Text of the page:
USING FERTILIZER IN KWAZULU-NATAL
Alan Manson, Soil Fertility and Analytical Services
Plant roots take up water and nutrients from the soil. We all know that it is very important that plants get enough water; we also need to make sure that there are enough nutrients in our soils to allow the plants to grow well. Fertilizers can be used to supply these nutrients. Both organic and inorganic fertilizers may be used.
Types of fertilizers
The most common organic fertilizers are animal manures and composted (rotting) plant material. In addition to supplying plant nutrients, organic fertilizers improve the movement of water and air into soils, and make the soil easier to till.
Inorganic fertilizers are chemicals sold in bags. Common examples are fertilizer mixtures (such as 2:3:2 and 2:3:4), urea, limestone ammonium nitrate (LAN), superphosphate (supers), diammonium phosphate (DAP), mono-ammonium phosphate (MAP) and potassium chloride (KCI).
The most important plant nutrients are N (nitrogen), P (phosphorus) and K (potassium).
- Organic fertilizers contain N, P and K in small quantities.
- Fertilizer mixtures contain N, P and K in fairly large quantities.
- Other fertilizers contain one or two of the nutrients:
- Urea and LAN contain N
- Supers contains P
- KCI contains K
- DAP and MAP contain P and N
Phosphorus (P) and Potassium (K)
The amount of P and K fertilizer needed for a good crop depends on how much P and K is already in the soil. Soils can be tested at Cedara to find out how much P and K needs to be added as fertilizer.
Most KwaZulu-Natal soils are very deficient in P, and large amounts of P fertilizer are often necessary for satisfactory yields (Figure 1). For example, many fields require 40 to 60 kg of P/ha; this is equivalent to a recommendation of four to six bags of DAP per hectare (four to six 500mL oil tins of DAP for a 10 m x 10 m plot).
Levels of K in the soils of KwaZulu-Natal vary from very low to very high. At Makatini, and in the Tugela valley, there is often enough K in the soil for good crop growth. In areas with higher rainfall, soil K levels are often very low, especially where crops have been grown for many years without K fertilizer. For example, some fields may need as much as eight bags ofKCI per hectare (seven 500 mL tins per 10 m x 10 m plot).
The effect of P fertilizer (right-hand side) on cabbage growth on a KwaZulu-Natal soil
P and K are both important for crops. If the soils are deficient in these nutrients, and none is applied, the crop will be poor. It is important to remember that fertilizer that has no P (such as LAN) will not improve a crop if there is little P in the soil. If P and K fertilizers are applied this year, but it does not rain, and the crop does not grow, the fertilizer remains in the soil and will be useful for the next year’s crop. However, more P fertilizer will need to be added when the next crop is planted because the soil holds tightly onto the P, making it difficult for the plants to use.
The amount of N fertilizer needed depends on the type of crop,the type of soil, and the expected yield.
- In most soils in KwaZulu-Natal that are not sandy, very little N is needed to produce a reasonable maise crop (4 t/ha).
- Crops on sandy soils need more N than those on clayey soils.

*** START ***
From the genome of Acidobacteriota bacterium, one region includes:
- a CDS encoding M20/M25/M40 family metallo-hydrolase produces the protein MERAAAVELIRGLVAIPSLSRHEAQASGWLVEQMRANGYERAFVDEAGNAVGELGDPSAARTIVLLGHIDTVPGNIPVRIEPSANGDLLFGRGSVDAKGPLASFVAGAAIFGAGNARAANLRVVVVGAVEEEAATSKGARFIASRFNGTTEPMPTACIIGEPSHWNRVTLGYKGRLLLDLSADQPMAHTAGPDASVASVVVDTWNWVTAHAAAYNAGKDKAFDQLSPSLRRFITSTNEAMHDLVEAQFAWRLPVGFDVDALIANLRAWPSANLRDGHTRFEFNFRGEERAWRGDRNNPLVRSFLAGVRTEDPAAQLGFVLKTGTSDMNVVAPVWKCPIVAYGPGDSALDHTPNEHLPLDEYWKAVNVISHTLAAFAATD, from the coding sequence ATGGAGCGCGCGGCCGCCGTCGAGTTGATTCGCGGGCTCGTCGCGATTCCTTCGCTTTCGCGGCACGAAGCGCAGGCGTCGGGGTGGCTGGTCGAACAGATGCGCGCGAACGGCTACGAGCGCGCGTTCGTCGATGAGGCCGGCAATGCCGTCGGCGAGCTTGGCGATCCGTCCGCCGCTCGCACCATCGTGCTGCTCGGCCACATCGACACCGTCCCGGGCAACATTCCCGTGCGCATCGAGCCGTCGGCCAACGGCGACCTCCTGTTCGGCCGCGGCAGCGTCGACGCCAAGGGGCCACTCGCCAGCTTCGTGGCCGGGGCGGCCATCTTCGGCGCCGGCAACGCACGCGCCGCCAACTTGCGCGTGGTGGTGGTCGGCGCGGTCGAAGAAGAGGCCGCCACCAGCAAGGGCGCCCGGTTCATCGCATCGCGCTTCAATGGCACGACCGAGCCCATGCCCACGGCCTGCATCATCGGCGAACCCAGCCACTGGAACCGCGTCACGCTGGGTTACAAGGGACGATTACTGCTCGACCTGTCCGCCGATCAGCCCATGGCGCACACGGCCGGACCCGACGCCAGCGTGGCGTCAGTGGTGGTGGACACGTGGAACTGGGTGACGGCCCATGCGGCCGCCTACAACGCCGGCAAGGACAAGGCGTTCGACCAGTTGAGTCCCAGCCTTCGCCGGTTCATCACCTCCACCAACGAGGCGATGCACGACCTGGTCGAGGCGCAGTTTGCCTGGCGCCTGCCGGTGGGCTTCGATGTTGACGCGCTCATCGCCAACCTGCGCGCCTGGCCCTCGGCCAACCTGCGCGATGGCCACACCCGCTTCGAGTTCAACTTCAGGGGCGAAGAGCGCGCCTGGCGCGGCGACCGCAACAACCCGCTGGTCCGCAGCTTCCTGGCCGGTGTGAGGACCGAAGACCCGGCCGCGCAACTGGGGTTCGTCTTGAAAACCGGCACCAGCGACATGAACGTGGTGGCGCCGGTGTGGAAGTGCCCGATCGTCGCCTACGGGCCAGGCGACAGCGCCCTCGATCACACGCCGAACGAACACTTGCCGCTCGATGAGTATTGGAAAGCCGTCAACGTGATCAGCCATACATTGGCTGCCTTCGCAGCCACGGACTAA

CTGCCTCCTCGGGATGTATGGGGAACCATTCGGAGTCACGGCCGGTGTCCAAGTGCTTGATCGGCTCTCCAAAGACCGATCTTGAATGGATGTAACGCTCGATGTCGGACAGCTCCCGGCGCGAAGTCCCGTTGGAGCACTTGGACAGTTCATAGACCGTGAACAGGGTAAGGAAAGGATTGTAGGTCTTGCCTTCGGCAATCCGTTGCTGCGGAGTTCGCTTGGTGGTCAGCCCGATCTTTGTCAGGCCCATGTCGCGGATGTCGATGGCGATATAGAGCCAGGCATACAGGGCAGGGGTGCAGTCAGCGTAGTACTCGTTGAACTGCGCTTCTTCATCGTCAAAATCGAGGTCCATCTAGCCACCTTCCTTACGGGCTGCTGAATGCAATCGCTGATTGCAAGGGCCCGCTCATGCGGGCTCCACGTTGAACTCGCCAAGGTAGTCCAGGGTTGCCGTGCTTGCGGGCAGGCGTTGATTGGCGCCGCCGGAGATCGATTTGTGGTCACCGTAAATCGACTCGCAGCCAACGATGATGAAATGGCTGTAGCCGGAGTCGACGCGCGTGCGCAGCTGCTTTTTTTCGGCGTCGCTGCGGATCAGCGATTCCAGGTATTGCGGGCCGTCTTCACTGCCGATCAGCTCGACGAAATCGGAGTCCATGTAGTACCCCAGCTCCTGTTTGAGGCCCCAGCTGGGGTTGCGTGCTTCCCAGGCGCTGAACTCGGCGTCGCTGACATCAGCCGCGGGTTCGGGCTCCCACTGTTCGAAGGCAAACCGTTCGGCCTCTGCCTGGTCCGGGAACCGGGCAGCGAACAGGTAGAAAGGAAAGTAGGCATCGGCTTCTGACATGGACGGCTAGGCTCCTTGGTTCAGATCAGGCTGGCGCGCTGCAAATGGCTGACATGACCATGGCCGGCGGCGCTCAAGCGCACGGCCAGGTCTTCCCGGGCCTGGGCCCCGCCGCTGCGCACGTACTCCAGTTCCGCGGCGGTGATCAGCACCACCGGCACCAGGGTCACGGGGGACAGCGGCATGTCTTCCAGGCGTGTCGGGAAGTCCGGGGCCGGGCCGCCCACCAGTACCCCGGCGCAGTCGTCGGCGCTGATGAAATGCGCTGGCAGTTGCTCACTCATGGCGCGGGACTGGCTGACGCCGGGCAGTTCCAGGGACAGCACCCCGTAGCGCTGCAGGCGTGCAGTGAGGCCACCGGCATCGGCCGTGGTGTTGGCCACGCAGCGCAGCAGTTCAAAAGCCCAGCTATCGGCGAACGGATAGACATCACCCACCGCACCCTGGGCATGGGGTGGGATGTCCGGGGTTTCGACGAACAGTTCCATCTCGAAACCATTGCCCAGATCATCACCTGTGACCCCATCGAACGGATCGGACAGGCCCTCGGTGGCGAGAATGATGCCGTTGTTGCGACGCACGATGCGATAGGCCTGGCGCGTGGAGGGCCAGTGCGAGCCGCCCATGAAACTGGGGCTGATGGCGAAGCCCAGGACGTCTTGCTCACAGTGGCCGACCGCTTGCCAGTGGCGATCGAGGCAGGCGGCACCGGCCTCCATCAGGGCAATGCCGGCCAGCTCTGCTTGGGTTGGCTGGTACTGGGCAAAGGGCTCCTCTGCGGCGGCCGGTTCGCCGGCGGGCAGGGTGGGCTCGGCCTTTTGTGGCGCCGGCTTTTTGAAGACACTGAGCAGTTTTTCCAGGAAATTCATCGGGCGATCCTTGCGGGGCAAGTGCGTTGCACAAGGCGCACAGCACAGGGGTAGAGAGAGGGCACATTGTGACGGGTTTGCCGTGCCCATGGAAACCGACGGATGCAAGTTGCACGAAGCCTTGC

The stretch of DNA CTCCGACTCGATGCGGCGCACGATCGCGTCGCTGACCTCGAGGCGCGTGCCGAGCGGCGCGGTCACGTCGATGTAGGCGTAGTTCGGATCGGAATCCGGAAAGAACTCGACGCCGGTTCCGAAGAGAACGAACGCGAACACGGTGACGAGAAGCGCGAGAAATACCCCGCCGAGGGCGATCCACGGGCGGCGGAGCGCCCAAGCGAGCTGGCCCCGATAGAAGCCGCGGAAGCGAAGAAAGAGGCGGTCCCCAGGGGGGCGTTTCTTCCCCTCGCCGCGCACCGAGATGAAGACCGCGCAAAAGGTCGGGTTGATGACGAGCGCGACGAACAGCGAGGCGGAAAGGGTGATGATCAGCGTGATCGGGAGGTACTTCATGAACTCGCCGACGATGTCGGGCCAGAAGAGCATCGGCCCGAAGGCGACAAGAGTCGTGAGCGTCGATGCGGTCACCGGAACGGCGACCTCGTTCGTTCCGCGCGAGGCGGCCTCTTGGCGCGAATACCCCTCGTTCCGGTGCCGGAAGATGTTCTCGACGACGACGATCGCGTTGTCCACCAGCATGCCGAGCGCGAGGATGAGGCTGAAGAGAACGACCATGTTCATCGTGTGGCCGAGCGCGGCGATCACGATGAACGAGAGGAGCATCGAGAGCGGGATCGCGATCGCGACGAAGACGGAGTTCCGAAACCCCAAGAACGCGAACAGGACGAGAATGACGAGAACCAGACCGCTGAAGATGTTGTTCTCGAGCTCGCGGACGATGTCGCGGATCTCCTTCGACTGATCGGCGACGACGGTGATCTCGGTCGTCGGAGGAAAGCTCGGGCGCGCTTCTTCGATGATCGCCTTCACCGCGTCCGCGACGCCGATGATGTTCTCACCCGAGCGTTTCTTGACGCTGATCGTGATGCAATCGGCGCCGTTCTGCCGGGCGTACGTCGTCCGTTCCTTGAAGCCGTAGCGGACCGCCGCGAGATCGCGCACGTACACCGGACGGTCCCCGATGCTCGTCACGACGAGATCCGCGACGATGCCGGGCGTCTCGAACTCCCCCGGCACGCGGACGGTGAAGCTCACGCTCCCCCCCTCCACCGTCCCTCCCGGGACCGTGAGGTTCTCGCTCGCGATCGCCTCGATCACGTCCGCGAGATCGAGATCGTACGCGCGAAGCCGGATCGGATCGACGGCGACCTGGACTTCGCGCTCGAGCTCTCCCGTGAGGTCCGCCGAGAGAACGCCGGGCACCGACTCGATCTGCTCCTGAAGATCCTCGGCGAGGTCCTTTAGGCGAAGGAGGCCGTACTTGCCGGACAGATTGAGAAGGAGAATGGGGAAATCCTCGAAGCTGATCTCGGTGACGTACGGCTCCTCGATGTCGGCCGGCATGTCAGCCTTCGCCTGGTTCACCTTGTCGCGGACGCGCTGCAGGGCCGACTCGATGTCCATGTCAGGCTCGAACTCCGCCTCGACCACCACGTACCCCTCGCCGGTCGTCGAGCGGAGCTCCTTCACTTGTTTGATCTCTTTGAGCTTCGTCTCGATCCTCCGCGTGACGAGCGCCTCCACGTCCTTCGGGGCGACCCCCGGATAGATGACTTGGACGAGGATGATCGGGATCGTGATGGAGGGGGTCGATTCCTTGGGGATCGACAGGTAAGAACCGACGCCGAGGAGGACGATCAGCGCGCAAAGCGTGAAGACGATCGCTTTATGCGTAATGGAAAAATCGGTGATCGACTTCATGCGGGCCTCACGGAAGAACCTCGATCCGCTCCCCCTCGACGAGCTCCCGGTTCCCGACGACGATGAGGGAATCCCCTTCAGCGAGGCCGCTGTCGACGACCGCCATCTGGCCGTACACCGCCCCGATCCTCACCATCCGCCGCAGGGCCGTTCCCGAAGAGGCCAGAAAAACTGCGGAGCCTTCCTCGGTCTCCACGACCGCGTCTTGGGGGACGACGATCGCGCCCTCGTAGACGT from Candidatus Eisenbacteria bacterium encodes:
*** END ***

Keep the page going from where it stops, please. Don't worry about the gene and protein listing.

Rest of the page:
- Some crops (such as soyabeans and cowpeas) produce their own N and do not need N fertilizer; they also leave N in the soil for the following crop to use.
If there is little P or K in the soil, or the soil is acid, N fertilizer will not improve the crop.
However, if soil P and K are adequate, and acidity not excessive, and lands are well tended, a good crop may be possible, and N fertilizer will often help improve the crop. Very good maise yields (7 t/ha) require 120-160 kg N/ha (8-10 oil tins of LAN for a 10 m x 10 m plot).
What fertilizer to use
If organic fertilizers (manures) are available close to where crops are being grown, they are often cheaper to use than inorganic fertilizers. However, if fertilizer needs to be transported some distance to the fields, inorganic fertilizer is often cheaper to use, because smaller quantities are needed to get the same crop improvement.
Some farmers use both organic and inorganic fertilizers; the inorganic fertilizers are used to ensure that the crop gets the correct balance of nutrients. Other farmers use more than one type of inorganic fertilizer if there is no fertilizer mixture with the right balance of nutrients for their soil.
Some inorganic fertilizers used often are:
- MAP or DAP - if no K is needed. These supply P and some N.
- 2:3:2 - if some K is needed as well as P and N.
- 2:3:4 - if more K is needed as well as P and N.
- DAP together with KCI - if a lot of K is needed.
- Supers (superphosphate) - can also be used to supply P, but is more expensive than DAP for a particular amount of P; it is also more bulky to transport.
- LAN or Urea - these are used if more N is needed - they can be applied when the crop is already growing (but they should be used when the crop is still fairly small).
The amount of fertilizer the farmer needs depends on how much of each of the nutrients is already in the soil; to before spending a lot of money on fertilizer, it is usually worthwhile sending soil samples to a laboratory that can supply a fertilizer recommendation. The recommendation will provide information regarding which fertilizer to buy, and how much to use.
More details on fertilizer use an be found in the production guidelines for the different crops, and in the Soil Fertility Course notes. Contact the Fertilizer Advisory Service at Cedara: (033) 3559 455